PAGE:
It's NOT a good idea to let either a barrel (on a break-barrel) or an underlever "dangle"!

Keep a firm grip on either the barrel or the lever with one hand while loading with the other. Tucking the stock under your arm or into the top of your inner thigh helps.

Anti-bear traps are mechanical devices and they CAN fail. Even if you don't lose part of your thumb or a finger, being smacked in the forehead by a length of steel pipe is no fun. At the least you can end up with a bent barrel. I've even seen stocks cracked when the barrel has slammed shut.

Stay safe.

Paul.

moltenmetal
04-06-2004, 08:58 PM
in my opinion never leave the fate of thumb or finger to anti beartrap always hold the cocking leaver whilst loading the bear trap is only a secondary safty device:)

delta1
04-06-2004, 09:05 PM
Heres a link to a previous thread describing what can go wrong.
<click> (http://www.airgunbbs.com/showthread.php?threadid=20625&highlight=snapped+stock)

The picture is on our clubroom wall as a reminder.

Richard

VictorLouis
04-06-2004, 11:40 PM
Paul, Molten and Delta....thank you all. Delta that link was ESPECIALLY enlightening!:eek:

Some other gent explained in that thread his technique for a springer, which I see no reason won't work for an underlever also. I can't recall stumbling across this vital basic in perusing other info. :confused:

I see now that I most definitely need another trip down to my local dealer for some more hands-on. Being in sales myself, I'm loathe to take up someone's time needlessly, so maybe I'll bring bagels and coffee.:D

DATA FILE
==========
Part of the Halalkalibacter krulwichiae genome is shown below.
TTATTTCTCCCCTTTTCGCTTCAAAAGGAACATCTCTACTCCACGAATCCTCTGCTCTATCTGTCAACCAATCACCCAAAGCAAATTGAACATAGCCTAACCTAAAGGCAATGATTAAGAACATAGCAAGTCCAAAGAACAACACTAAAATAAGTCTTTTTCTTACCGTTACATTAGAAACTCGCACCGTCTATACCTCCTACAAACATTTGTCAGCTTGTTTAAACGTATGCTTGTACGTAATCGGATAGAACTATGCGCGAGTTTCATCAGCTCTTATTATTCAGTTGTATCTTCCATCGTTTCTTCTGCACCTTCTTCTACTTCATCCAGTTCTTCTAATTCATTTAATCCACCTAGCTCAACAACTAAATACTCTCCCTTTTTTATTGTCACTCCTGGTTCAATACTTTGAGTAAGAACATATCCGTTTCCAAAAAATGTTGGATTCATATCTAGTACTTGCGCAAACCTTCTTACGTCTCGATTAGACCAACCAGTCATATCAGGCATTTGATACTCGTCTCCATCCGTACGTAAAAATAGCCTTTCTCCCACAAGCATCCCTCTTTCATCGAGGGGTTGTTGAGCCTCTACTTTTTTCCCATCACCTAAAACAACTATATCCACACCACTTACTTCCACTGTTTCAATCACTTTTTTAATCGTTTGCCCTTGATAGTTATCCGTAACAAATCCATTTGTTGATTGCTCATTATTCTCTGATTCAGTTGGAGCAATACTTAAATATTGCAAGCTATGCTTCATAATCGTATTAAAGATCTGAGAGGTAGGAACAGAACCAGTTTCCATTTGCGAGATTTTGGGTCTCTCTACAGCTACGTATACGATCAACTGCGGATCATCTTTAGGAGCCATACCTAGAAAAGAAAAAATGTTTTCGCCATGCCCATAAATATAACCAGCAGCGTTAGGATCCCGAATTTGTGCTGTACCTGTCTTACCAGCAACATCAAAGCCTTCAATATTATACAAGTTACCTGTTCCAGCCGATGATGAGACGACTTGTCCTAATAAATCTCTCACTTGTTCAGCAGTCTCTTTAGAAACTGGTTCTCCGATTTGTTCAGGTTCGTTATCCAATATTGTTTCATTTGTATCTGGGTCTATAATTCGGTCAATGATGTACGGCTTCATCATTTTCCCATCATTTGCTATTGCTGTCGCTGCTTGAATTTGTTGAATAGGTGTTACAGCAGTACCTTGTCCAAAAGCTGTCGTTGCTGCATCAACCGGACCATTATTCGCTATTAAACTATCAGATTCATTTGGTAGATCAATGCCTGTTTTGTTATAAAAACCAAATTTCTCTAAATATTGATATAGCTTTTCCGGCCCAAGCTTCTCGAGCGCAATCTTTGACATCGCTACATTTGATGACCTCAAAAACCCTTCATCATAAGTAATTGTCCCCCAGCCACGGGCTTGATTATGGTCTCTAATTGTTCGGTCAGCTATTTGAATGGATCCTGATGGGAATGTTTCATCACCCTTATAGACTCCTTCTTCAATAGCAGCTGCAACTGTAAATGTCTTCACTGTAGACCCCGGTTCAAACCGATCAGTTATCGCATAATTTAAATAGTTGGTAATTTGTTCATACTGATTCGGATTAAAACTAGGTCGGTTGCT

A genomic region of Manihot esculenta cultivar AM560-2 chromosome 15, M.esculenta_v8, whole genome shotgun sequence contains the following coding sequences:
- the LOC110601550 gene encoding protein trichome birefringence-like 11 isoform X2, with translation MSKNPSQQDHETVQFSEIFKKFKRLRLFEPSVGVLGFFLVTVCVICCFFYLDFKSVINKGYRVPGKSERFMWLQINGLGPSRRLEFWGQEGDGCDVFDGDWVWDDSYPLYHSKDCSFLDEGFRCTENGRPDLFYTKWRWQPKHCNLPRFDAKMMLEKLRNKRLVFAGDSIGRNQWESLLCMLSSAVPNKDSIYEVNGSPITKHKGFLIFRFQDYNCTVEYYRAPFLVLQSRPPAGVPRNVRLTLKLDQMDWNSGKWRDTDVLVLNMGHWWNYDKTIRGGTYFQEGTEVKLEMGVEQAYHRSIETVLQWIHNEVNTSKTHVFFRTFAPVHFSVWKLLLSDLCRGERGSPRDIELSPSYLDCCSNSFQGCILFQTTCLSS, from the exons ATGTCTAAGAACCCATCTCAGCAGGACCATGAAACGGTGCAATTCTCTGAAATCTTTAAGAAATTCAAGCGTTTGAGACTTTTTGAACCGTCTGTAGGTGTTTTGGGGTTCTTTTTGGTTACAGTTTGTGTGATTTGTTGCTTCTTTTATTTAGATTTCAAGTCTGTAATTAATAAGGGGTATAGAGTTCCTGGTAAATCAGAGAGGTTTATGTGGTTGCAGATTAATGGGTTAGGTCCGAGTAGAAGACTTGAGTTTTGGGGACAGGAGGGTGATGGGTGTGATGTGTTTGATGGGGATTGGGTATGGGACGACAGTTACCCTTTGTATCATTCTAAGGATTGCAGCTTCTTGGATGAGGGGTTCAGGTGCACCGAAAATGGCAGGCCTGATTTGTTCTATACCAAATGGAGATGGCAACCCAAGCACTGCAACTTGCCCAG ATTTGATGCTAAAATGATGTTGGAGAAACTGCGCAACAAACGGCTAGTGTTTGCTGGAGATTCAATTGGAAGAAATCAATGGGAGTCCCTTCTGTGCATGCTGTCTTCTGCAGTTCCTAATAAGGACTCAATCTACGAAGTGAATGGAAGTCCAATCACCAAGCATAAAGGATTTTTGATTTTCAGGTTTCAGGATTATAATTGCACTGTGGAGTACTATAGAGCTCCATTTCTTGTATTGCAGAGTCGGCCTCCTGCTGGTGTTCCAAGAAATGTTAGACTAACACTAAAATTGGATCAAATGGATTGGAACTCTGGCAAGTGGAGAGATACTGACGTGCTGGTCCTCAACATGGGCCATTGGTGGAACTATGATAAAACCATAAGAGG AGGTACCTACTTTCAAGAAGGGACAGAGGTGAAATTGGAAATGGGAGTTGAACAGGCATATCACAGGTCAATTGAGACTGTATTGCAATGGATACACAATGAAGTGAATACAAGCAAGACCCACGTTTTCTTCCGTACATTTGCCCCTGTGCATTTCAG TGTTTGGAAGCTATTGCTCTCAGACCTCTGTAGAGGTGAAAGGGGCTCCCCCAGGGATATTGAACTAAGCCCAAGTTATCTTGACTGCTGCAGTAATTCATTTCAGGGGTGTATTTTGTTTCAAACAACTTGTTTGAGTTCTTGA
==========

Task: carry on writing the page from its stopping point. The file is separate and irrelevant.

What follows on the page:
roblade
06-06-2004, 09:12 PM
bear trap: two serated pices of metal sping loaded to snap and trap things between the jaws namely paws (very bad for bears :()

anti bear trap: bear with a big stick :D

now please dont shoot me, i already said im sorry, i really couldnt help. it its been a long day at the club feet hurt, brain hurts and i thought this was sooo funny, guess i just have a warped welsh mind LOL so :p to all those who dont :)

Supermick
06-06-2004, 09:22 PM
Regardless of whether or not an anti-beartrap is fitted, it is sound practice to hold the barrel/underlever down with one hand whilst feeding the pellet in with the other. The best technique is to hold the butt into the groin while you're loading it. That makes it stable.
TD once told about an experiment that the magazine guys did with a pigs trotter and a '77 I believe. Gruesome stuff.

It's part of most clubs safety policy that one hand should always be on the barrel/underlever.

Mick

No pigs were harmed during the writing of this....

Steyr
07-06-2004, 12:31 AM
Completely agree - it doesn't matter what is fitted on the inside - you hold onto that barrel or lever and you dont let go till your digits are withdrawn in one peice.

We are talking a lot of stored energy here. OK we have the strength to cock the rifle, but how many of you can stop that release of energy half way through its return to its untensioned state..I don't think so.

There is no excuse for doing this bit right - and if you see it being done wrong - do them a favour and tell them. and you will be doing them a favour so please DO TELL THEM

rockdrill
07-06-2004, 07:11 AM
Hi VictorLouis,

Re my original post on anti bear-traps, I should have said that you should retain a firm grip on the barrel or lever when loading a spring or gas ram rifle while keeping the butt firmly braced into your hip.

The slight exception to this rule lies with rifles that require a separate loading operation after cocking i.e. tap loaders, rotary breech (BSA Superstar), flip up breech (Webley Eclipse), pop up breeches (HW57 etc) and magazine loaders such as the Theoben SLR88/98 and BSA Goldstar, as with these rifles the lever is used to cock the action then immediately returned to the "parked position".

As far as decocking rifles goes I personally like the ability to render the rifle safe in the field without the need to fire it, also I find this ability useful when working on rifles.